Cat­alo­nian vot­ers go to the polls to­day in the in­de­pen­dence ref­er­en­dum amid a dra­co­nian crack­down by the Spanish au­thor­i­ties. Paul Hutcheon re­ports

The Herald on Sunday - - FRONT PAGE -

CAT­ALO­NIA will go to the polls to­day in the shadow of an au­thor­i­tar­ian po­lice crack­down or­ches­trated by Madrid de­signed to stop the ref­er­en­dum on in­de­pen­dence from Spain.

Thou­sands of po­lice of­fi­cers have been drafted in to pre­vent the vote go­ing ahead in what is be­ing seen as one of the big­gest crises in Spain since the Franco era. Many com­men­ta­tors have spo­ken of the “ghost of Franco” hang­ing over events due to the ex­treme hard­line na­ture of the Spanish govern­ment’s re­sponse to the Cat­alo­nian ref­er­en­dum on in­de­pen­dence. In other ma­jor de­vel­op­ments, a Spanish govern­ment spokesman said the tech­nol­ogy in­fra­struc­ture for the ref­er­en­dum had been dis­man­tled, mak­ing the vote “ab­so­lutely im­pos­si­ble”.

Google was also dragged into the grow­ing in­ter­na­tional row af­ter be­ing or­dered by the courts to delete a vot­ing app which could boost turnout. Spanish na­tional po­lice have also sealed off 1,300 of 2,315 schools des­ig­nated as polling sta­tions for the ref­er­en­dum.

The Cata­lan re­gional govern­ment and lo­cal civic groups have in­sisted they are en­ti­tled to ex­er­cise their demo­cratic rights and in­tend to push ahead with the in­de­pen­dence vote to­day.

Pro-in­de­pen­dence sup­port­ers be­lieve Madrid has ig­nored the re­gion’s long­stand­ing de­mands for a greater de­gree of au­ton­omy and fis­cal pow­ers. Cat­alo­nia con­trib­utes one-fifth of Spain’s econ­omy and has Barcelona as its re­gional cap­i­tal. On Fri­day, the Cata­lan govern­ment un­veiled white plas­tic con­tain­ers it said would be used as bal­lot boxes and Barcelona has wit­nessed large street demon­stra­tions in favour of the vote for weeks. More than 2,300 polling sta­tions are ex­pected to be set up for 5.3 mil­lion vot­ers, Cata­lan govern­ment spokesman Jordi Tu­rull said. “Ev­ery­one can stay calm, be­cause we’ll be able to vote,” he added. How­ever, Spanish au­thor­i­ties have taken firm steps to stop the ref­er­en­dum in its tracks. Po­lice forces act­ing on judges’ or­ders have ar­rested re­gional of­fi­cials in the crack­down. Po­lice have also con­fis­cated about 10 mil­lion bal­lot pa­pers and some 1.3 mil­lion posters ad­ver­tis­ing the ref­er­en­dum, and have blocked the dis­tri­bu­tion of bal­lot boxes.

Par­ents sup­port­ing the bal­lot across the north­east­ern re­gion ar­ranged to oc­cupy schools through­out the week­end so they can be used as polling sta­tions. Yoga ses­sions, film screen­ings and pic­nics have been or­gan­ised at some of the 2,315 vot­ing fa­cil­i­ties which ref­er­en­dum sup­port­ers are try­ing to stop po­lice shut­ting down. The Cata­lan po­lice force is un­der or­ders to empty school build­ings to­day and of­fi­cers have been di­rected to re­frain from us­ing vi­o­lence to re­move par­ents and stu­dents. How the 17,000 re­gional of­fi­cers re­spond to the va­cate order is seen as key to the suc­cess or fail­ure of the planned vote.

On Fri­day, it emerged that Cat­alo­nia’s High Court had or­dered Google to delete an app that it said helped pro-in­de­pen­dence sup­port­ers spread in­for­ma­tion about to­day’s vote. The Court or­dered the tech com­pany to stop of­fer­ing an app that could be used to help peo­ple cast votes in the ref­er­en­dum. The au­thor­i­ties have also taken other ac­tion to ham­per the vote. En­ric Millo, the high­est-rank­ing Spanish cen­tral govern­ment of­fi­cial in the re­gion, said Civil Guard agents had searched the head­quar­ters of CTTI, the Cata­lan re­gional cen­tre in charge of tech­nol­ogy and com­mu­ni­ca­tions.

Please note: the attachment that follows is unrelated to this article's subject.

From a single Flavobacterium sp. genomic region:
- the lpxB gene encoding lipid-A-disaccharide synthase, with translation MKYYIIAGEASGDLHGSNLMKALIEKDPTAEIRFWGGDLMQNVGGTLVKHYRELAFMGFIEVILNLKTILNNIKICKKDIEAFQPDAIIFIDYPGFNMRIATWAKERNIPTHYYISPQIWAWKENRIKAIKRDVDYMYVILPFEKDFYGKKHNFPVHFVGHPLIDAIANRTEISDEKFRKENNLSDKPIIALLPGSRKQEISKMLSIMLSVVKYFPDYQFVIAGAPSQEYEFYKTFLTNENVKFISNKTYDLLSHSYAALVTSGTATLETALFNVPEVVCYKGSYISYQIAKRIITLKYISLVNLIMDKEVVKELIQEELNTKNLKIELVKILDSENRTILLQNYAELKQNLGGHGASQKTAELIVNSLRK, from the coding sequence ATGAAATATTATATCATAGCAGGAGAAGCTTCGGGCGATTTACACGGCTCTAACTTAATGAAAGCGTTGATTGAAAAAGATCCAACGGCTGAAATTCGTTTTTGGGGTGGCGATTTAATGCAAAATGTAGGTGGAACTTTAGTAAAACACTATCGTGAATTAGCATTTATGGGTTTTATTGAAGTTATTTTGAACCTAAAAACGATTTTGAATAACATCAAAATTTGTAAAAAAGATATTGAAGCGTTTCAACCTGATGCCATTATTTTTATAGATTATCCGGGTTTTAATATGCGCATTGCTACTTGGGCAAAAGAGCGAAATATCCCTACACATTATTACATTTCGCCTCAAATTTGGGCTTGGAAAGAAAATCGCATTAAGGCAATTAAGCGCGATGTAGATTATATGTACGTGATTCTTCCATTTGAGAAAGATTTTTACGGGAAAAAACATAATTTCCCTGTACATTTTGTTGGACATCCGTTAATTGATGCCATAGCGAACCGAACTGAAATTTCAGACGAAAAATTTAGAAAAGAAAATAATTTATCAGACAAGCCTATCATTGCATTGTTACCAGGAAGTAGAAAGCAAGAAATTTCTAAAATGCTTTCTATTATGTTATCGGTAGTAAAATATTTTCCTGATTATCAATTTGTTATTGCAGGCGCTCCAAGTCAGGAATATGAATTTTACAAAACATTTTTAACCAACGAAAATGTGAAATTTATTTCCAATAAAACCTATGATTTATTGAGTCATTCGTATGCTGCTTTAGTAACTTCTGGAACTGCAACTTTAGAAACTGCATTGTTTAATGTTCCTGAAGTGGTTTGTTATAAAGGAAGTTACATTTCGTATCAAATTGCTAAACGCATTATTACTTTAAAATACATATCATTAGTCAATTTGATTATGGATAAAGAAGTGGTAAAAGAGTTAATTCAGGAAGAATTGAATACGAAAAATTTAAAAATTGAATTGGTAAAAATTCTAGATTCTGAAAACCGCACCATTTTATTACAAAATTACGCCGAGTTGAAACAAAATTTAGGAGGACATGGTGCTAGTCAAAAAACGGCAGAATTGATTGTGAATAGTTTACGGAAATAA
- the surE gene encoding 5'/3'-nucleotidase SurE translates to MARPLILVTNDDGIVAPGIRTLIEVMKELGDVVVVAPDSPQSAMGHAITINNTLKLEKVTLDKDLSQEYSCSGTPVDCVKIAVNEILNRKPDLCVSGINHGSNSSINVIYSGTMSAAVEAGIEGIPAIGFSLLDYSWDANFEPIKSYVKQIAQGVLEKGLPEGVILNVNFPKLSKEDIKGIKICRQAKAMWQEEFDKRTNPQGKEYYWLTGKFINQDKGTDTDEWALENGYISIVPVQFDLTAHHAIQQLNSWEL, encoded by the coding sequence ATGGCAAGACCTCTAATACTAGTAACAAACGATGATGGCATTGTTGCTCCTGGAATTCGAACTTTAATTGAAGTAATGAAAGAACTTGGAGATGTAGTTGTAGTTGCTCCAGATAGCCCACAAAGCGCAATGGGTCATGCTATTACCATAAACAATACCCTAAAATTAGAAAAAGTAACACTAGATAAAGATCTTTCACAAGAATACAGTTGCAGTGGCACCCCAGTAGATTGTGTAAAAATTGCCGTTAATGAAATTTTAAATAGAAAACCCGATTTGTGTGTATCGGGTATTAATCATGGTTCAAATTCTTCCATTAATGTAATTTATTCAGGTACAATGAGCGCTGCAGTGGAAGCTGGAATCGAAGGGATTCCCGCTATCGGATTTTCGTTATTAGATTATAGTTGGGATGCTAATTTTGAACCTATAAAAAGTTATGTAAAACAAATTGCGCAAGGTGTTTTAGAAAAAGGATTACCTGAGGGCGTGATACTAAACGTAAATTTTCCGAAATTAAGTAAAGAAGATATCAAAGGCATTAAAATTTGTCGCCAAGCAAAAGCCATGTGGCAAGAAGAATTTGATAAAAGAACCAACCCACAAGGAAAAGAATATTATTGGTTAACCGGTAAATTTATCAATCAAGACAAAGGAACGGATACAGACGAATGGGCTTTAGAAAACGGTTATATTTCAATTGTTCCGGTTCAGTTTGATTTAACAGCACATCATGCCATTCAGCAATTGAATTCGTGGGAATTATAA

He said the agents dis­abled soft­ware de­signed to con­nect more than 2,300 polling sta­tions and to share re­sults, as well as ap­pli­ca­tions for vot­ing on­line.

Mean­while, to­day’s ref­er­en­dum vote con­tin­ued to pit Spain’s most se­nior politi­cians against the re­gion’s elected rep­re­sen­ta­tives. Al­fonso Dastis, Spain’s for­eign min­is­ter, de­scribed the Cata­lan re­gional govern­ment’s plan to hold an in­de­pen­dence ref­er­en­dum as a mock­ery of democ­racy. He said yes­ter­day: “What they are push­ing is not democ­racy. It is a mock­ery of democ­racy, a trav­esty of democ­racy.” He ac­cused the Cata­lan govern­ment of try­ing to pro­mote an ex­clu­sion­ary sys­tem which runs counter to the goals and ideals the Euro­pean Union is try­ing to ad­vance.

He said voter ref­er­en­dums can­not be equated with democ­racy and as­serted that they are ac­tu­ally the “in­stru­ment of choice of dic­ta­tors”. Cat­alo­nia’s vice-pres­i­dent Oriol Jun­queras said mil­lions are ex­pected to take part in the poll de­spite the crack­down from Madrid. Jun­queras said Cata­lan cit­i­zens will be able to vote “even if some­body takes vot­ing sta­tions by as­sault and tries to avoid some­thing as nat­u­ral as plac­ing a vot­ing slip in a bal­lot box”.

He also claimed that an in­ter­nal poll showed more than 60 per cent of the 5.3 mil­lion el­i­gi­ble vot­ers plan to cast bal­lots.

While opin­ion polls have in­di­cated the vast ma­jor­ity of Cata­lans favour hold­ing a ref­er­en­dum, they are al­most evenly split over in­de­pen­dence it­self.

Cata­lan lead­ers, in­clud­ing re­gional pres­i­dent Car­les Puigde­mont, said that se­nior Euro­pean Union of­fi­cials should step in and bro­ker a political so­lu­tion to the stale­mate. But Euro­pean Com­mis­sion vice-pres­i­dent Frans Tim­mer­mans ap­peared to scotch that idea, say­ing that the con­sti­tu­tion must be re­spected.

What they are push­ing is not democ­racy. It is a mock­ery of democ­racy, a trav­esty of democ­racy

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